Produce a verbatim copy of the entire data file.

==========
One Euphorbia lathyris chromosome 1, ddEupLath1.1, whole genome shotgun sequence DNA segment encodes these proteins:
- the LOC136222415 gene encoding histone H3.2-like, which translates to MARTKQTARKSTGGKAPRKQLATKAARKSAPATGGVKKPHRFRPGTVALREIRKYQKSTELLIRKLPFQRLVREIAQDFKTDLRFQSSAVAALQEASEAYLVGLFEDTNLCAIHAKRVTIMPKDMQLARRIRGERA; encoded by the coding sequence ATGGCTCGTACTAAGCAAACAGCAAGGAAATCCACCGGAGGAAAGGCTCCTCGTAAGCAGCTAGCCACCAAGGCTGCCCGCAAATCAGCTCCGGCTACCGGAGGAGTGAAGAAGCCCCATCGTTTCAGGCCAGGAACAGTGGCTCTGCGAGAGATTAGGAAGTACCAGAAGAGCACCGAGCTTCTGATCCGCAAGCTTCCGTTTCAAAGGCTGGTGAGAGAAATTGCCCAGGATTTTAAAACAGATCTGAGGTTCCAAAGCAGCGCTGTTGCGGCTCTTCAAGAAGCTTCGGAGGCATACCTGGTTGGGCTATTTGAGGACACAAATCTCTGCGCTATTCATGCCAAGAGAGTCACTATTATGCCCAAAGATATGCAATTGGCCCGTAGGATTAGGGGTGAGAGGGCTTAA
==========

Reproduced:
One Euphorbia lathyris chromosome 1, ddEupLath1.1, whole genome shotgun sequence DNA segment encodes these proteins:
- the LOC136222415 gene encoding histone H3.2-like, which translates to MARTKQTARKSTGGKAPRKQLATKAARKSAPATGGVKKPHRFRPGTVALREIRKYQKSTELLIRKLPFQRLVREIAQDFKTDLRFQSSAVAALQEASEAYLVGLFEDTNLCAIHAKRVTIMPKDMQLARRIRGERA; encoded by the coding sequence ATGGCTCGTACTAAGCAAACAGCAAGGAAATCCACCGGAGGAAAGGCTCCTCGTAAGCAGCTAGCCACCAAGGCTGCCCGCAAATCAGCTCCGGCTACCGGAGGAGTGAAGAAGCCCCATCGTTTCAGGCCAGGAACAGTGGCTCTGCGAGAGATTAGGAAGTACCAGAAGAGCACCGAGCTTCTGATCCGCAAGCTTCCGTTTCAAAGGCTGGTGAGAGAAATTGCCCAGGATTTTAAAACAGATCTGAGGTTCCAAAGCAGCGCTGTTGCGGCTCTTCAAGAAGCTTCGGAGGCATACCTGGTTGGGCTATTTGAGGACACAAATCTCTGCGCTATTCATGCCAAGAGAGTCACTATTATGCCCAAAGATATGCAATTGGCCCGTAGGATTAGGGGTGAGAGGGCTTAA